Whatever the political class believed, Britain’s empire was, of course, based on substantial public resources. And so is Johnson’s coronavirus response. Eye-watering amounts of public money have been thrown at big business, especially to those with personal ties to the Conservative Party, and often with no transparency. In November, watchdogs showed how billions of pounds were still unaccounted for.

But there is a strong laissez-faire basis for this spending too; over decades, various Conservative governments have run down social provision, privatising public services that had been set up to protect people from unrestrained market forces, and cutting welfare. Britain today is a deeply unequal country with large pockets of poverty. When it came to an acute emergency like coronavirus, our public sector was already in a desperate state, and society at large was coming apart at the seams. Put simply, we lacked the well-funded, quality services, the resilient, educated society, or even the manufacturing base, which could have got us through this crisis.

So we were left, instead, with a motley collection of politically connected private businesses who live off public money, while extracting as much value as they can for their rich financial investors. So, parents are unable to feed their children properly because private corporations pocket our taxes while providing scandalously inadequate meals to kids on the poverty line. And 22 billion pounds (about $30bn) was spent on a test-and-trace system which has been an unmitigated disaster – except for the corporations who made a fortune from it.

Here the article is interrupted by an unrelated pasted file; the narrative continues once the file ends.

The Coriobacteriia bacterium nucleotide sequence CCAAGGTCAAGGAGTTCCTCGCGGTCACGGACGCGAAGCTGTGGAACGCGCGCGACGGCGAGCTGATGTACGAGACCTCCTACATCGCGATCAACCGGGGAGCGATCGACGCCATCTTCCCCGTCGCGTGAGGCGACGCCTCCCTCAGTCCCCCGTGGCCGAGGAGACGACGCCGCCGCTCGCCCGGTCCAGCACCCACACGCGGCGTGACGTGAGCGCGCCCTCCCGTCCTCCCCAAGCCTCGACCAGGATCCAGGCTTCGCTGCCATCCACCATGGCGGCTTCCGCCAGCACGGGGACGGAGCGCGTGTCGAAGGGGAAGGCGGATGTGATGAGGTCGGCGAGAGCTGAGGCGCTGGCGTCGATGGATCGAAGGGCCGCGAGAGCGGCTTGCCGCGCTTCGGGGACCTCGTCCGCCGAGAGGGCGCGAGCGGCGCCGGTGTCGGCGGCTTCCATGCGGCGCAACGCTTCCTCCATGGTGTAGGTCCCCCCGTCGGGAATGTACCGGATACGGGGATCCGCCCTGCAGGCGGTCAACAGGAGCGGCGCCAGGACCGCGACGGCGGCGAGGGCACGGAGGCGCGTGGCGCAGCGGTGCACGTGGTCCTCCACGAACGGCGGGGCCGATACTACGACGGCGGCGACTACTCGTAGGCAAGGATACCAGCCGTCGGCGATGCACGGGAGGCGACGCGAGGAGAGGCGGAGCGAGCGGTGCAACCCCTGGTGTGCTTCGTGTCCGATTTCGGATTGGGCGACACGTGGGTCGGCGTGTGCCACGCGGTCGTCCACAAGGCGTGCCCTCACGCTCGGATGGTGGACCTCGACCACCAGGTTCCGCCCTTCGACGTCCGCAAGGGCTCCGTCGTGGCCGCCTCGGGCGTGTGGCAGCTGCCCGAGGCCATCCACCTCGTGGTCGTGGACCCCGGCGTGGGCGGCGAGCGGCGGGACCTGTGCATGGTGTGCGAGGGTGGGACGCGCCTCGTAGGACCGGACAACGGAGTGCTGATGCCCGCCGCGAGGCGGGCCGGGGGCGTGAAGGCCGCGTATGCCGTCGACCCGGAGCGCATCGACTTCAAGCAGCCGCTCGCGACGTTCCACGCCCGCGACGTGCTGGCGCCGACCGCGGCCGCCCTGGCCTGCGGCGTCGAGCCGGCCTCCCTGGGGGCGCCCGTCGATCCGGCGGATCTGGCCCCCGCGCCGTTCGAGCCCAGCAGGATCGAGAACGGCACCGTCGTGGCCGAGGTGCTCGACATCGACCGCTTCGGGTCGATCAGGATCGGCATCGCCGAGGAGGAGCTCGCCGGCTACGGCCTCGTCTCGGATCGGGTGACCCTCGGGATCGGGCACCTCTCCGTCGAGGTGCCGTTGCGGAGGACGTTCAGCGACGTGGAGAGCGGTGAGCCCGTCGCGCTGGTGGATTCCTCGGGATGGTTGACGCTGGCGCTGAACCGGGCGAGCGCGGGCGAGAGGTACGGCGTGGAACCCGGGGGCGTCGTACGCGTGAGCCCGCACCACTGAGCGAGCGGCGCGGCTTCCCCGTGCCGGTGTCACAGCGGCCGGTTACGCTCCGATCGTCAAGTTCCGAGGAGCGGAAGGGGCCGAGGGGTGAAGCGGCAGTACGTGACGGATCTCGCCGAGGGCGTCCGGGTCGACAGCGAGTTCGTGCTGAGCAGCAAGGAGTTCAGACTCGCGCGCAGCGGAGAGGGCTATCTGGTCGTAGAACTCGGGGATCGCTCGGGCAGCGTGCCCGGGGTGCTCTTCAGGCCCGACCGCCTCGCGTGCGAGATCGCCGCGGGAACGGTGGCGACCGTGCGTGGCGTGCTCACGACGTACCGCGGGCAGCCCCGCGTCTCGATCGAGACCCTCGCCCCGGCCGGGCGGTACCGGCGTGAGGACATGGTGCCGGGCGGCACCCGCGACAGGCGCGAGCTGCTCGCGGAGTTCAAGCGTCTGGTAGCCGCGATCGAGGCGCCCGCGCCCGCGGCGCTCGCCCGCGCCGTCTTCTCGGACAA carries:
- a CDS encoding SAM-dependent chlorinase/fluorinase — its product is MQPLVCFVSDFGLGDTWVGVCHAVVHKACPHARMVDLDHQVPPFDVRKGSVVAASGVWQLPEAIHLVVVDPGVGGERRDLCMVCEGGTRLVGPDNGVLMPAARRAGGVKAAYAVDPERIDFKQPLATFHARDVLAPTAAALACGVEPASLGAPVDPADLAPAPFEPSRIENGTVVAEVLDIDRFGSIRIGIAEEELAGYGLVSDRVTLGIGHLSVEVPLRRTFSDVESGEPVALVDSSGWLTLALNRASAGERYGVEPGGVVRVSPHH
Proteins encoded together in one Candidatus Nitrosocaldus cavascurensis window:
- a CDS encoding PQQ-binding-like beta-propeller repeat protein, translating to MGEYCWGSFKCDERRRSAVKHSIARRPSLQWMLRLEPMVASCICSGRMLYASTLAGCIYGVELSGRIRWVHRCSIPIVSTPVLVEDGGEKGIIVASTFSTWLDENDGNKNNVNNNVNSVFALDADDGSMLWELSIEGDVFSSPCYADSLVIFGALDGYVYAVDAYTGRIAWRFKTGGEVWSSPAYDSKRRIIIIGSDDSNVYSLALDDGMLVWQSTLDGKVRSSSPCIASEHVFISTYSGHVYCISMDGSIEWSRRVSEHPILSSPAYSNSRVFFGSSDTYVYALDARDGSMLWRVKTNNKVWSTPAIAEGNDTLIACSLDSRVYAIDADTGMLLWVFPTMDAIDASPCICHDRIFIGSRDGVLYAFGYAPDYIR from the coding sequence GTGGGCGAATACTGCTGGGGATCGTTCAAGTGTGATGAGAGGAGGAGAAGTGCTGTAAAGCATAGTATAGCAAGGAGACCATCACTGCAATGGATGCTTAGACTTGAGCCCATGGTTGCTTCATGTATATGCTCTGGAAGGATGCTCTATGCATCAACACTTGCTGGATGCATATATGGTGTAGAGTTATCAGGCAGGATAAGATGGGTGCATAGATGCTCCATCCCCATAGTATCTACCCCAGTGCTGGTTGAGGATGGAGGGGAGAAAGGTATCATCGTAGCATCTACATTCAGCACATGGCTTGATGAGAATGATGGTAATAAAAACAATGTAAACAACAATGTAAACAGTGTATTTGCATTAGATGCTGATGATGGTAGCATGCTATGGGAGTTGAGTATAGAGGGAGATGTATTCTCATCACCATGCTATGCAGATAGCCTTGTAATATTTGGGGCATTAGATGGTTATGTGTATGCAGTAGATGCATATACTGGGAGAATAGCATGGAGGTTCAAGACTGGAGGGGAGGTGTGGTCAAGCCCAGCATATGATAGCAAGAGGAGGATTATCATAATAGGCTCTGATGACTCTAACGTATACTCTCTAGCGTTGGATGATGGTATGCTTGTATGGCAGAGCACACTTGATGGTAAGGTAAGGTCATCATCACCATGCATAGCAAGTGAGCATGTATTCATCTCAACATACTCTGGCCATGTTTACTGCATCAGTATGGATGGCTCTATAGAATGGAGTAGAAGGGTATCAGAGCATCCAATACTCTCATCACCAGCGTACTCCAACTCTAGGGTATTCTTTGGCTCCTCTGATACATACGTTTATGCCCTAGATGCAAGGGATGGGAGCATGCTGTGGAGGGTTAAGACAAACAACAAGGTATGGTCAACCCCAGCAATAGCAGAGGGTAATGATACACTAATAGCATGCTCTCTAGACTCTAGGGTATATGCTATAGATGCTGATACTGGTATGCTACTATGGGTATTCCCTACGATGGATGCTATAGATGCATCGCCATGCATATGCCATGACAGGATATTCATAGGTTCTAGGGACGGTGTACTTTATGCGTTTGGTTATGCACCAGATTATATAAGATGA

As in ages past, Johnson has managed to keep a surprisingly large portion of the public on-side with rhetoric designed to kindle their patriotism – in March last year, he said Britain would “send coronavirus packing” within 12 weeks.

From trying to have doses of the Oxford University/AstraZeneca vaccine labelled with the British flag to announcing a 100-billion-pound (about $136.4bn) project to roll out the “best” testing programme in the world, later quietly dropped, Johnson’s bombast is designed to shore up support for throwing vast quantities of taxpayers’ money into some of the most irresponsible sections of the private sector. And, as with the empire of old, this is important, for how else do you retain your voter base while you preside over one of the worst coronavirus death rates in the world?

Britain is not simply suffering from an incompetent government blundering from one disaster to the next, seemingly without any plan whatsoever. There would be an easy solution to such a predicament – at least at the next election. Rather, we are suffering the effects of an ideology deeply embedded in the minds of our elite. It’s an ideology that will see human beings suffer and die in their millions rather than disrupt the functioning of the market. And sadly, they’ve had 200 years to devise ways of convincing the public that any alternative would surely only be worse.

The views expressed in this article are the author’s own and do not necessarily reflect Al Jazeera’s editorial stance.